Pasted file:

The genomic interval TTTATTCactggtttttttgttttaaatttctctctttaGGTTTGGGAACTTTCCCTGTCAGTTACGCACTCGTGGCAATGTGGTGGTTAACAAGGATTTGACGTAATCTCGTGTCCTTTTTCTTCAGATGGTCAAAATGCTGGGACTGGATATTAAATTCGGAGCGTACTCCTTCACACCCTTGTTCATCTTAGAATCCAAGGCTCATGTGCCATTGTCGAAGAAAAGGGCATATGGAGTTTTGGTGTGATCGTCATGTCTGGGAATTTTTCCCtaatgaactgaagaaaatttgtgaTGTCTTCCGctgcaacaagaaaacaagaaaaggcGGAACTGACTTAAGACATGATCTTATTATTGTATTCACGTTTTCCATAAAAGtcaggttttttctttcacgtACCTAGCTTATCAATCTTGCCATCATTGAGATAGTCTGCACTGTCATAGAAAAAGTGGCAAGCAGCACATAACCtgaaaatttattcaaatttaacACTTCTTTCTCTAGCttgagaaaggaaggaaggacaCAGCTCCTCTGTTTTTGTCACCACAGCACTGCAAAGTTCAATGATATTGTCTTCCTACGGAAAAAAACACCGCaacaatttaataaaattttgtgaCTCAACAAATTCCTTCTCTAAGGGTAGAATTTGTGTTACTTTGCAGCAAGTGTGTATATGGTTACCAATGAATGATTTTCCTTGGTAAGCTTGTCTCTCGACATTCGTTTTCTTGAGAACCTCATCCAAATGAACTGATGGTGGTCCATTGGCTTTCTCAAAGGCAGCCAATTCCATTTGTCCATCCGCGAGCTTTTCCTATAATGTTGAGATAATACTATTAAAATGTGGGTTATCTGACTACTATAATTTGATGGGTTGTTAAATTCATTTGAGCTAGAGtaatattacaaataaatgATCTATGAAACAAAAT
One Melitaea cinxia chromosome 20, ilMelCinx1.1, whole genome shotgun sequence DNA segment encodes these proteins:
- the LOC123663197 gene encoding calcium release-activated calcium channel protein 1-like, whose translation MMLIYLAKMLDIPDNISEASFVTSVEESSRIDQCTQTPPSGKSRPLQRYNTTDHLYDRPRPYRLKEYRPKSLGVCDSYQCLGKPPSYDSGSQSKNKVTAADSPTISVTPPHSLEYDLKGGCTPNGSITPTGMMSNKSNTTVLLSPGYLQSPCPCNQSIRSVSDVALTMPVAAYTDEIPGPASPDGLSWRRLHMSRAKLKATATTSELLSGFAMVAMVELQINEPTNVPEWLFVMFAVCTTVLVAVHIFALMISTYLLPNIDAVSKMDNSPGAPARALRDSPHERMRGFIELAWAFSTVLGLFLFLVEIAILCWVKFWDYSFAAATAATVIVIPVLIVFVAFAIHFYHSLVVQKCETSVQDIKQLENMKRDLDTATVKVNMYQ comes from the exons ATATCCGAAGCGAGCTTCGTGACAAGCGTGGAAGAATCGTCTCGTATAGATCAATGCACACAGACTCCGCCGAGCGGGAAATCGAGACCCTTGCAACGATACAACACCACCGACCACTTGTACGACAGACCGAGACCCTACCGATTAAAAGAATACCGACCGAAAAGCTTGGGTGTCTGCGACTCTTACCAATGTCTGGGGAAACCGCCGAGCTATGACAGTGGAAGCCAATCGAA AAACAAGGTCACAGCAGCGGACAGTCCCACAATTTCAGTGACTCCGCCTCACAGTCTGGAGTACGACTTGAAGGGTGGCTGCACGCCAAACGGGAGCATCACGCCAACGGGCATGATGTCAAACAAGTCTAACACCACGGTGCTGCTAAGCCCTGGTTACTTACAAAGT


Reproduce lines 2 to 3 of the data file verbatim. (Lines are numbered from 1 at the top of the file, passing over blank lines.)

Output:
One Melitaea cinxia chromosome 20, ilMelCinx1.1, whole genome shotgun sequence DNA segment encodes these proteins:
- the LOC123663197 gene encoding calcium release-activated calcium channel protein 1-like, whose translation MMLIYLAKMLDIPDNISEASFVTSVEESSRIDQCTQTPPSGKSRPLQRYNTTDHLYDRPRPYRLKEYRPKSLGVCDSYQCLGKPPSYDSGSQSKNKVTAADSPTISVTPPHSLEYDLKGGCTPNGSITPTGMMSNKSNTTVLLSPGYLQSPCPCNQSIRSVSDVALTMPVAAYTDEIPGPASPDGLSWRRLHMSRAKLKATATTSELLSGFAMVAMVELQINEPTNVPEWLFVMFAVCTTVLVAVHIFALMISTYLLPNIDAVSKMDNSPGAPARALRDSPHERMRGFIELAWAFSTVLGLFLFLVEIAILCWVKFWDYSFAAATAATVIVIPVLIVFVAFAIHFYHSLVVQKCETSVQDIKQLENMKRDLDTATVKVNMYQ comes from the exons ATATCCGAAGCGAGCTTCGTGACAAGCGTGGAAGAATCGTCTCGTATAGATCAATGCACACAGACTCCGCCGAGCGGGAAATCGAGACCCTTGCAACGATACAACACCACCGACCACTTGTACGACAGACCGAGACCCTACCGATTAAAAGAATACCGACCGAAAAGCTTGGGTGTCTGCGACTCTTACCAATGTCTGGGGAAACCGCCGAGCTATGACAGTGGAAGCCAATCGAA AAACAAGGTCACAGCAGCGGACAGTCCCACAATTTCAGTGACTCCGCCTCACAGTCTGGAGTACGACTTGAAGGGTGGCTGCACGCCAAACGGGAGCATCACGCCAACGGGCATGATGTCAAACAAGTCTAACACCACGGTGCTGCTAAGCCCTGGTTACTTACAAAGT